Tag Archive: Dylan Ratigan

Dec 14 2011

Extractionism: Grand Larceny By The Banks

Extractionism: taking money from others without creating anything of value; anything that produces economic growth or improves our lives.

MSNBC talk show host, Dylan Ratigan has a new book, Greedy Bastards, coming out in January and has been promoting the premise of the book, how the banks have shaken down taxpayers, in a series of on-line pod casts. He recently interviewed Yves Smith, author of ECONned and proprietress of naked capitalism, gave Dylan an education of how the banks have been extracting capital for themselves and why investors are afraid to take them to court for fear the government will retaliate.

Under an extractionist system, we find lose value at a faster rate over time, while we need to be creating it.  Instead of giving people incentives to make good deals where both sides can benefit, extractionist systems rewards those who take and take some more, and give nothing in return.  Sadly, extractionism has crept its way into every aspect of our economy – it’s everywhere, from trade to taxes to banking.

Let’s take a look at banking as an example.  As Yves Smith explains, financial firms do provide valuable services to our economy, like establishing stable and reliable methods of payment for goods and services, and selling bonds and stocks to help raise new money to fund big projects. There are more than that, of course, but those are two basic examples of valuable services that our banking and financial sector provides.

Now, let’s look at how they can also be extractive – almost always going back  the lack of transparency in the financial markets.

Yves identifies two main extractive techniques of our financial industry.  The first is charging too much for goods or services. “Even fairly sophisticated customers can’t know what the prices are of many of the products, so it’s difficult for them to do side-to-side comparisons,” says Yves.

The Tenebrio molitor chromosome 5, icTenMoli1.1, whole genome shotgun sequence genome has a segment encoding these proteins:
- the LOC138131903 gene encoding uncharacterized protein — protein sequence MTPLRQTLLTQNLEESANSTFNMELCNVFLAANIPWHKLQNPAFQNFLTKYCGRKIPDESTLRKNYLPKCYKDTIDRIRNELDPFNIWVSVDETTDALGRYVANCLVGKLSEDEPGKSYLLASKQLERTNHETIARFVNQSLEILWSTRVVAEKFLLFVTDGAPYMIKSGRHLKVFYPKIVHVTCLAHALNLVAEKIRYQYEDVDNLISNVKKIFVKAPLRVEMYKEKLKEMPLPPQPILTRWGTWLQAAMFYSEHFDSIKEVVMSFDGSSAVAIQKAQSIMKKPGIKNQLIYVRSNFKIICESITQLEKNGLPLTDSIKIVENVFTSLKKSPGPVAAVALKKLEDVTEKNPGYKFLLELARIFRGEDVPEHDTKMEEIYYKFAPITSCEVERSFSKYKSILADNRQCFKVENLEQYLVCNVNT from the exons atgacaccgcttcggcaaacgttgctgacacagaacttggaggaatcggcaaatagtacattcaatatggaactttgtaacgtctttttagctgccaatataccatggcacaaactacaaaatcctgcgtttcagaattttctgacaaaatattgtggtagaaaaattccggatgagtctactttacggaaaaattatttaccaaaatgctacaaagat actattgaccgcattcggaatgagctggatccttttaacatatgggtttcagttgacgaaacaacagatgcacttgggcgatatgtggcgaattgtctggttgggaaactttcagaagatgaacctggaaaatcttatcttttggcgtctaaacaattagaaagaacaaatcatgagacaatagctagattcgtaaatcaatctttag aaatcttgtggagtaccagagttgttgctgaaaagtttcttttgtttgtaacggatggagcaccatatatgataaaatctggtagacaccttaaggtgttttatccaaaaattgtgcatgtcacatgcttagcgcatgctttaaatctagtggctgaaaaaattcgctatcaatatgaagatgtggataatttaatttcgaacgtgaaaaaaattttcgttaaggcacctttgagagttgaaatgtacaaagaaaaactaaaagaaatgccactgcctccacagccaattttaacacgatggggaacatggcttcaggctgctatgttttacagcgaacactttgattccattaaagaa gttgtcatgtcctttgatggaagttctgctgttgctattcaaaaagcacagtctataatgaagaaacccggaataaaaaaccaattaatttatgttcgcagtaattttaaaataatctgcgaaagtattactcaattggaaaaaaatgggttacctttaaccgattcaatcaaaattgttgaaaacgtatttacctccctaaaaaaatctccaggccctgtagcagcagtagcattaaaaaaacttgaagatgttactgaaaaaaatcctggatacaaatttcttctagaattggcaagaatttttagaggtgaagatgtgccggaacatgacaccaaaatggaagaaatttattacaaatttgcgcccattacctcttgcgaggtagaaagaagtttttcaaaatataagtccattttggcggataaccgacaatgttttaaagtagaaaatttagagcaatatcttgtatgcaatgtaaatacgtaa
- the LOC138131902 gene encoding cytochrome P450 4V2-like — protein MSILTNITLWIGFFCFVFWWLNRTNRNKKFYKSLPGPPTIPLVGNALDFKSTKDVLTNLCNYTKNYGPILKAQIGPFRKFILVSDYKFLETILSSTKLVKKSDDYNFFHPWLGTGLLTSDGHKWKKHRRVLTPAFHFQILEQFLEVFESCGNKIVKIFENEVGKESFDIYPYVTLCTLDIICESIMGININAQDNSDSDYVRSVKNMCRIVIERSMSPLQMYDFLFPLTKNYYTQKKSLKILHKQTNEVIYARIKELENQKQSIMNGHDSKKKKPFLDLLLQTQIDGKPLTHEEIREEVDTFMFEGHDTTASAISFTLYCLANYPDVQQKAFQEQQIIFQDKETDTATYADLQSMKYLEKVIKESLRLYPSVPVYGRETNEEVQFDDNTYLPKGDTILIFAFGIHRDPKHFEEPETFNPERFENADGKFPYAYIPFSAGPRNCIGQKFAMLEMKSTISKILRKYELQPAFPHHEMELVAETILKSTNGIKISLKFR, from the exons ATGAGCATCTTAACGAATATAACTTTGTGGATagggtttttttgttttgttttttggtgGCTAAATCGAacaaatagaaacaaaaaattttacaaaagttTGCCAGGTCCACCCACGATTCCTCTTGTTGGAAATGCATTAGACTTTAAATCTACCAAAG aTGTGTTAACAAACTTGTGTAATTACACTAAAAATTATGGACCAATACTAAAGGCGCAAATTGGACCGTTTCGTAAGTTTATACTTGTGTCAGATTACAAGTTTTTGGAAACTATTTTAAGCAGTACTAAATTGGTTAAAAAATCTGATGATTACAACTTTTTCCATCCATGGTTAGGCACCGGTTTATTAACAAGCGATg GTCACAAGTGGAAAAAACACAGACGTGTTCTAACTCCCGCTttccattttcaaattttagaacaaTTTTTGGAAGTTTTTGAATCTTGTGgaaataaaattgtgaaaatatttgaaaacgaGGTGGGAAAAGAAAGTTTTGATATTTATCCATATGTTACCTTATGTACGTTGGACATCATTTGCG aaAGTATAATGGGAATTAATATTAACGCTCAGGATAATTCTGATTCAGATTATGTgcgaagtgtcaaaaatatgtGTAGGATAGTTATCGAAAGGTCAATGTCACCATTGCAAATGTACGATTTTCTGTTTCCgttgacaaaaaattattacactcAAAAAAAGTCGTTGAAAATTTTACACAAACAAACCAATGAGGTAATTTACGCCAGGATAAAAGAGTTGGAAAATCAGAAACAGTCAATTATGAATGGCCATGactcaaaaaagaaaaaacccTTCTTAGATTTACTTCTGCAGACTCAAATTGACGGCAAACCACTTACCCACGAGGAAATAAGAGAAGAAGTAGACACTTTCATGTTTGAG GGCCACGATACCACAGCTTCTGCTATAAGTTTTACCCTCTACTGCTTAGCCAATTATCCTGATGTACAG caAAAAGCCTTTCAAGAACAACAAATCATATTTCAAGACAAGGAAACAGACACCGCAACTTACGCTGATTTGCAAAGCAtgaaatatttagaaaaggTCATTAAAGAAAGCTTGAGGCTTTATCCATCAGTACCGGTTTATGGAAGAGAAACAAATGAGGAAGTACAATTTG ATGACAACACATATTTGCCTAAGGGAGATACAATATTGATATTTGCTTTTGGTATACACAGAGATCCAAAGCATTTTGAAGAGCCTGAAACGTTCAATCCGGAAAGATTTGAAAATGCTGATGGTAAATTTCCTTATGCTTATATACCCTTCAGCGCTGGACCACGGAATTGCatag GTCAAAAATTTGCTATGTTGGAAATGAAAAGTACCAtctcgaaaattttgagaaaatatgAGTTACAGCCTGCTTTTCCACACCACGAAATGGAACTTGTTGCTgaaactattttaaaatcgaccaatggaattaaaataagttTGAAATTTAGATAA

The second method is producing products that are so complicated – like in the swaps market – that clients can’t see hidden risk in them.  “This has unfortunately become extremely common now that we have a lot more use of derivatives. Many of the formulas that are used they are disclosed by they are extremely complicated, and then on top of that, the risk models that are commonly used for evaluating the risk actually understate the risk,” says Yves.

(emphasis mine)

In the interview Yves makes suggestions how this can be fixed:

  • 1. A small tax on all financial transactions.
  • 2. Give financial institutions a bigger financial responsibility when they knowingly recommending bad products or dubious strategies.
  • 3. We need increased political pressure for an effective and robust Securities and Exchange Commission.
  • 4. More inspection of what the banks are doing in their over-the-counter businesses.
  • The full interview transcript is here.

    Yes, we do need a Constitutional amendment to get money out of politics so this can be stopped.

    h/t Yves Smith @ naked capitalism

    Dec 11 2011

    Getting Money Out Of Politics

    I’ll believe corporations are people when Texas executes one ~ unknown author #OWSNYC

    Besides shifting the conversation in the media from budget cuts, deficits and austerity to jobs, jobs, jobs, the Occupy Wall Street movement has also brought more attention to how Wall St., banks and, especially mega-corporations control the two parties and influence politics. Follow the money. Since the Supreme Court ruling that corporations are people and money talks, some politicians, organizations and a few in the media have been examining ways to get money out of politics and put government back in the hands of the governed. One of those means is a constitutional amendment as proposed by Independent Vermont Senator Bernie Sanders:

    Sanders’s amendment, S.J.Res. 33 (pdf), would state that corporations do not have the same constitutional rights as persons, that corporations are subject to regulation, that corporations may not make campaign contributions and that Congress has the power to regulate campaign finance.

    While the Citizens United case affected corporations, unions and other entities, the Sanders amendment focuses only on “for-profit corporations, limited liability companies or other private entities established for business purposes or to promote business interests.”

    Sanders said he has never proposed an amendment to the Constitution before, but said he sees no other alternative to reversing the Citizens United decision.[..]

    The Sanders amendment is co-sponsored by Sen. Mark Begich (D-Alaska), and a similar amendment has been proposed in the House by Rep. Ted Deutch (D-Fla.).